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Four Python Pains

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Four Python Pains

  1. 1. Four Python Pains Stefane Fermigier Scripting Languages Workshop, IRILL, May 2011
  2. 2. Part1: Some context
  3. 3. Wrong (on several points)
  4. 4. Python (“Scripting Language”) • Has built-in syntactical support for arbitrarily complex data structures (lists, dictionaries) • Supports significantly complex applications: ERP5, Plone, Nuxeo CPS (~320 KLOC), OpenERP (~150 KLOC), Komodo (~250 KLOC) • Is compiled (to bytecode)
  5. 5. Scala (“Sys. Prog. Language”) • Is interpreted (it as a REPL) • Is a high-level language - in other words, has a high CPU instructions / statement ratio (comparable or higher than Python)
  6. 6. Other counterexamples • Java, pre-generics (Java SE < 5, i.e. at the time of Ousterhout’s paper), had really weak support for static typing • Clojure (that many consider in the same league as Scala) is not even statically typed
  7. 7. At which expense?
  8. 8. • Execution speed? • Safety? • Maintainability? • What else?
  9. 9. Or maybe Python is a scripting language after all ?
  10. 10. Uses of Python • Education • Small to medium sized sysadmin and software engineering project • Medium to large web frameworks (Zope, Django...) and applications (Youtube...) • Scientific computing (numpy, scipy...) • Scripting of games, desktop apps, etc.
  11. 11. Recap: 4 pain points • Speed • Scalability • Type-safety • Adherence to external code bases, and an implementation (CPython)
  12. 12. Part 2: Discussion
  13. 13. Speed • Python (seems to be) slower by 10x than Clojure and V8 (JavaScript) • Both Clojure and JavaScript are dynamically typed languages • TODO: look at Clojure and V8 and see how they do it
  14. 14. Scalability • CPython multi-threading / multi-core performance is constrained by “the GIL” (global interpretor lock) • It doesn’t have to be there (Jython doesn’t have one) but removing it from Python is controversial • Python has support for some par prog constructs (see: http://wiki.python.org/moin/ ParallelProcessing) but not the fancy new ones (a la Scala, Clojure, Go, etc.)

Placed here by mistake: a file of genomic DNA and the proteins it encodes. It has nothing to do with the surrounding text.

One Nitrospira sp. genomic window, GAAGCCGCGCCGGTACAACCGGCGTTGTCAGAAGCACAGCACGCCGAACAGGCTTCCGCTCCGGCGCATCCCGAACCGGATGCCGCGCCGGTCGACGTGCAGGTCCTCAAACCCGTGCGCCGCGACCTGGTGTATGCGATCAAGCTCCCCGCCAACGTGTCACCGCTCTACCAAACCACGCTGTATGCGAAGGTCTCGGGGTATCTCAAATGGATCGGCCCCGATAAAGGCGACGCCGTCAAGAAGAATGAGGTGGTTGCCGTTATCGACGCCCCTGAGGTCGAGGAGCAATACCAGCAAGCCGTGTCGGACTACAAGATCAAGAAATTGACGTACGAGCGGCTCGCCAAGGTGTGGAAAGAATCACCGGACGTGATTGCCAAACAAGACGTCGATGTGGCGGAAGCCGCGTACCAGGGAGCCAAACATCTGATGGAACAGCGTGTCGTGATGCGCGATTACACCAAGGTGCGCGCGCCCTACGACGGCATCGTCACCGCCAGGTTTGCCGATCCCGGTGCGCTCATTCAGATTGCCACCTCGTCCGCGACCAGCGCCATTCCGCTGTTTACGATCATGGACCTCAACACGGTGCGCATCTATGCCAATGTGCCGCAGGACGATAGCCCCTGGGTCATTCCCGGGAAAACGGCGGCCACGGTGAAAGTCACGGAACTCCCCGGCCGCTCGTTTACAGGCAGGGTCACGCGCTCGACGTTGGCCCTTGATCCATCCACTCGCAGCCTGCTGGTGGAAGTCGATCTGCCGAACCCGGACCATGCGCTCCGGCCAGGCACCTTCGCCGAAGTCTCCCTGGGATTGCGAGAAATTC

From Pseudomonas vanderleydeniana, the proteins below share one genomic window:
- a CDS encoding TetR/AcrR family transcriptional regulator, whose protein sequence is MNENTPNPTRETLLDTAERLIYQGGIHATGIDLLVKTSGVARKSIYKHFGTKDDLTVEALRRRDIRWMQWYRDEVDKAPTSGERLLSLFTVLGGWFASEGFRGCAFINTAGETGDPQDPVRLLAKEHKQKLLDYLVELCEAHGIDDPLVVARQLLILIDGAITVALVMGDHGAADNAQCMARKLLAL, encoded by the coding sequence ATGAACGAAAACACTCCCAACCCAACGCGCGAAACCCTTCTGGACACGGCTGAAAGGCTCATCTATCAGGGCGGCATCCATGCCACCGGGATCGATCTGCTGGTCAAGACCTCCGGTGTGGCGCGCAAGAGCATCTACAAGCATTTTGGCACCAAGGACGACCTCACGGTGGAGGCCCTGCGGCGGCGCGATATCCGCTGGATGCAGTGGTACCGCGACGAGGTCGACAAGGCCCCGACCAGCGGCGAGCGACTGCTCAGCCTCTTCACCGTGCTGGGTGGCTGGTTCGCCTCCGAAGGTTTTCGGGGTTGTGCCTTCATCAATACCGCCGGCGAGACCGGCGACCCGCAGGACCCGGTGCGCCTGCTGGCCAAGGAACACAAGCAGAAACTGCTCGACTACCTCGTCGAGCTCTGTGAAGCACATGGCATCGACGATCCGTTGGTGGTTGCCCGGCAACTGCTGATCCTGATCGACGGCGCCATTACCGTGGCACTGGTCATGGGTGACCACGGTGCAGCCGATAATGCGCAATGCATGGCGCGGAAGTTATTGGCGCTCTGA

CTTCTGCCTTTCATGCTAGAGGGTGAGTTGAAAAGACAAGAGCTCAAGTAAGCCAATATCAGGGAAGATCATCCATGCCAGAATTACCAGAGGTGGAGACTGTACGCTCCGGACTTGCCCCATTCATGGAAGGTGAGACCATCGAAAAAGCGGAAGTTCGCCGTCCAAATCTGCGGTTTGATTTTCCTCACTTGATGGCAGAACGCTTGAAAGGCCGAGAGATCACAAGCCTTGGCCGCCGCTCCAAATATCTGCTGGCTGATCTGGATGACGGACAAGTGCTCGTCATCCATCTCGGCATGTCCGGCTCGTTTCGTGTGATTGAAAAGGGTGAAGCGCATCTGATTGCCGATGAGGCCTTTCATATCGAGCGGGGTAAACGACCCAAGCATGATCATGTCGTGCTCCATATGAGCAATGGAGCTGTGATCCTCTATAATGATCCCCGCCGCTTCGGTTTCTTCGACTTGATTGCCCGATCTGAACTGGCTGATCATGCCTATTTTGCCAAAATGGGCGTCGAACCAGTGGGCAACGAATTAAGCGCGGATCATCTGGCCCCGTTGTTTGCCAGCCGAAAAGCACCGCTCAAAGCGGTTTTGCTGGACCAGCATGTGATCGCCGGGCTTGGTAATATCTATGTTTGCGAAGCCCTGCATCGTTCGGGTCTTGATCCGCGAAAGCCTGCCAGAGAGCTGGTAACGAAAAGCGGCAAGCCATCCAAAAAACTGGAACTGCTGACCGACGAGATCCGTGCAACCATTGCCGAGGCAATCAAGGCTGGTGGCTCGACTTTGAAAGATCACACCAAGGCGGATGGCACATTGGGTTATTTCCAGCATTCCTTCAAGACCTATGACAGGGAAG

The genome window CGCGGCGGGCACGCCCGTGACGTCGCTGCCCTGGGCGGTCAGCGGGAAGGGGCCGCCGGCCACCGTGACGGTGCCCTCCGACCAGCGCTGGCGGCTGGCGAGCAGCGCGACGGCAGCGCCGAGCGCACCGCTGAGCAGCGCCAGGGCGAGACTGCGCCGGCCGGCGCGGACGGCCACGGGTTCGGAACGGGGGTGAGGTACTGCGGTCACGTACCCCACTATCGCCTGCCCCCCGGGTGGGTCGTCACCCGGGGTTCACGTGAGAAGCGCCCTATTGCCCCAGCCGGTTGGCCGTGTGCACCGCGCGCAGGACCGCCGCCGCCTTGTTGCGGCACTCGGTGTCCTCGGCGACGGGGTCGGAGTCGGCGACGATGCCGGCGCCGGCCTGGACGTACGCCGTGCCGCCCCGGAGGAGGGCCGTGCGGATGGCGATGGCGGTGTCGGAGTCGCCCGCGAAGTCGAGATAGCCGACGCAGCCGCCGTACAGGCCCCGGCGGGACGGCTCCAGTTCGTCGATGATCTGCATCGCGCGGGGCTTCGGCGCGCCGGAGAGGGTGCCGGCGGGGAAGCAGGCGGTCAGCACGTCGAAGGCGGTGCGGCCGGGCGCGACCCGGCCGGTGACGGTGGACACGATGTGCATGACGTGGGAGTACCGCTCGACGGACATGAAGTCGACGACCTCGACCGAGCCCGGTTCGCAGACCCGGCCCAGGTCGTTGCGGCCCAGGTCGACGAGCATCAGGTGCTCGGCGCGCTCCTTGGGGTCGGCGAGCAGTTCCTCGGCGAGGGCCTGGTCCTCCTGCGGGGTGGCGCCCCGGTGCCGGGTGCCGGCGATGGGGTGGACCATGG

15. 15. Type Safety • Static typic is good to create safer programs, and also to ease refactoring (necessary condition for agility) • Since Python 3, type annotations are possible on variables, parameters, etc. • Some tools (e.g. Jetbrains’ PyCharm) have support for type inference on Python, and enable: code completion, errors detections, refactoring...
  16. 16. Adherence to CPython • There are at least 4 major Python implementations: CPython, Jython, IronPython and PyPy • But only CPython is mainstream • Why? Because all the “system programming lang” extensions written for CPython cannot be used with the others • And we’re talking about hundreds of packages
  17. 17. Solution? • There are also tools, languages and extensions that ease up the task of writing a CPython extension: SWIG, ctypes, Pyrex, Cython... • By encapsulating part of the complexity and low-level details of creating a Python extension, it could make is both easier, more robust and easier to share extensions between language implementations
  18. 18. Conclusion
  19. 19. • Python could maybe be made 10x faster by applying ideas from Clojure and V8 • Python could be made more scalable by removing the GIL (probably needs to rewrite the interpreter, though) and adding modern parallel programming paradigms
  20. 20. • Python programs could be made more robust with the help of static typing analysis tools + a little help from the developers (i.e. add a few type annotations in their programs and libraries) • Python is a scripting language after all (but not only), and could benefit from a way of writing extensions that is higher level than the common one (but then: how to convert the existing code base?)

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